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Supachai asks again for national AMC

September 28, 2000

DEPUTY Prime Minister Supachai Panitchpakdi has asked the Finance Ministry to consider using the remaining Bt200 billion from the August 14th Banking Restructuring Programme to form a national asset management company (AMC) to accelerate the removal of non-performing loans from the banking system.

Supachai's proposal is likely to further accentuate his differences with Finance Minister Tarrin Nimmanahaeminda, who has strongly opposed using additional public money to buy the bad loans.

Tarrin believes that because the bad loans held by private banks have fallen to about 20 per cent of their total outstanding loans, they are in position to work themselves out of trouble by establishing their own private AMCs. He is afraid that creating a national AMC might encourage a greater moral hazard in the banking system.

Deputy Finance Minister Pisit Leeartham reaffirmed the Finance Ministry's stand at the annual World Bank-IMF meeting in Prague yesterday, saying the government would not use new public money to purchase bad loans.

"The government has provided all the necessary support except using public money to directly buy private-sector bad debt," Pisit said. "In this connection, the commercial banks are making full provisioning for the bad assets and have set up their own asset management companies to deal with their non-performing loans."

By insisting on the establishment of a national AMC, Supachai contends that because conditions in the banking sector have improved, the government should step in to lend a hand in fully resolving this critical problem.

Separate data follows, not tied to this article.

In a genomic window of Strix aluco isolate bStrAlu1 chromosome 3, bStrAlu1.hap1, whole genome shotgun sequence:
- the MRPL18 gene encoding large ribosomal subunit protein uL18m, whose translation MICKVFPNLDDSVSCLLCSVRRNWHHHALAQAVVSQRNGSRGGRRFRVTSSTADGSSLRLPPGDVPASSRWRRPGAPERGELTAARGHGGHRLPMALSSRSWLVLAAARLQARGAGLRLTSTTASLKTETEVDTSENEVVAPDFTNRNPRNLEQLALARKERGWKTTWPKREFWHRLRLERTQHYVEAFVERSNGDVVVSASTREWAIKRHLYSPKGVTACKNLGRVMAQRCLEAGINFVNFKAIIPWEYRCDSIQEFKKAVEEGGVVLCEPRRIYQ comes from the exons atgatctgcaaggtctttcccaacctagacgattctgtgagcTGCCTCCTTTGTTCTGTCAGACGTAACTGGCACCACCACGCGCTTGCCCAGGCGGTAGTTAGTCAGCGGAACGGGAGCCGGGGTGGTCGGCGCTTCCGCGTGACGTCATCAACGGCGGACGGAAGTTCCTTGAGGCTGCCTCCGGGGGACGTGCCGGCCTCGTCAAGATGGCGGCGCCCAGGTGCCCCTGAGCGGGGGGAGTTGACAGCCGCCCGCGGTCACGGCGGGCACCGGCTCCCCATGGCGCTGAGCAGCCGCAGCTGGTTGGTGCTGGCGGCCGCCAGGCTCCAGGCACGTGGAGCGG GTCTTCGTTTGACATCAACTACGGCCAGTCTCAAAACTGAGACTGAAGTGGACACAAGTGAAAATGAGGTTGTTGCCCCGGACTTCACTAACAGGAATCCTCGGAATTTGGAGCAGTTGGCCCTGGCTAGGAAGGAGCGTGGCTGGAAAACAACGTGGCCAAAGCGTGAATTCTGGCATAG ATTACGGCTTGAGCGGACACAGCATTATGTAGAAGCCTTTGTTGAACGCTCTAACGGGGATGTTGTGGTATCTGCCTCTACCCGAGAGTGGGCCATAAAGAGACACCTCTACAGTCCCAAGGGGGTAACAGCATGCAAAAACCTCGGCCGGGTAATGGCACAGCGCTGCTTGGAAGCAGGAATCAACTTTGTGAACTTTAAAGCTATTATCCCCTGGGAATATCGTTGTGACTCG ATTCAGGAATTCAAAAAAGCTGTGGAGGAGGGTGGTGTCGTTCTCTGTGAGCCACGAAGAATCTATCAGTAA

Instead of allowing the bank restructuring programme's remaining Bt200 billion to sit idle, it should be used to support the banking system, he said.

The Chuan government established the Bt300-billion programme in 1998 to help private banks recapitalise with government money. But the programme included tough conditions that made commercial banks reluctant to participate. The conditions were later revised, but a surplus remains.

By proposing that the money be used to clear bad debt, Supachai is simply suggesting the government shift its assistance from recapitalisation to asset disposal.

Supachai had earlier suggested that a national AMC would not simply buy out bad debt, but should act as one of several bidders in a transparent, competitive bidding process.

The national AMC could prevent asset prices from collapsing because it would guarantee the existence of a buyer of last resort, he said.

The lack of a secondary market for asset disposal has hindered the banking system's full recovery, according to the US credit rating agency Standard & Poor's. The system will need about US$25 billion (Bt1 trillion) to $30 billion to fully recapitalise after the asset write-offs, it said.





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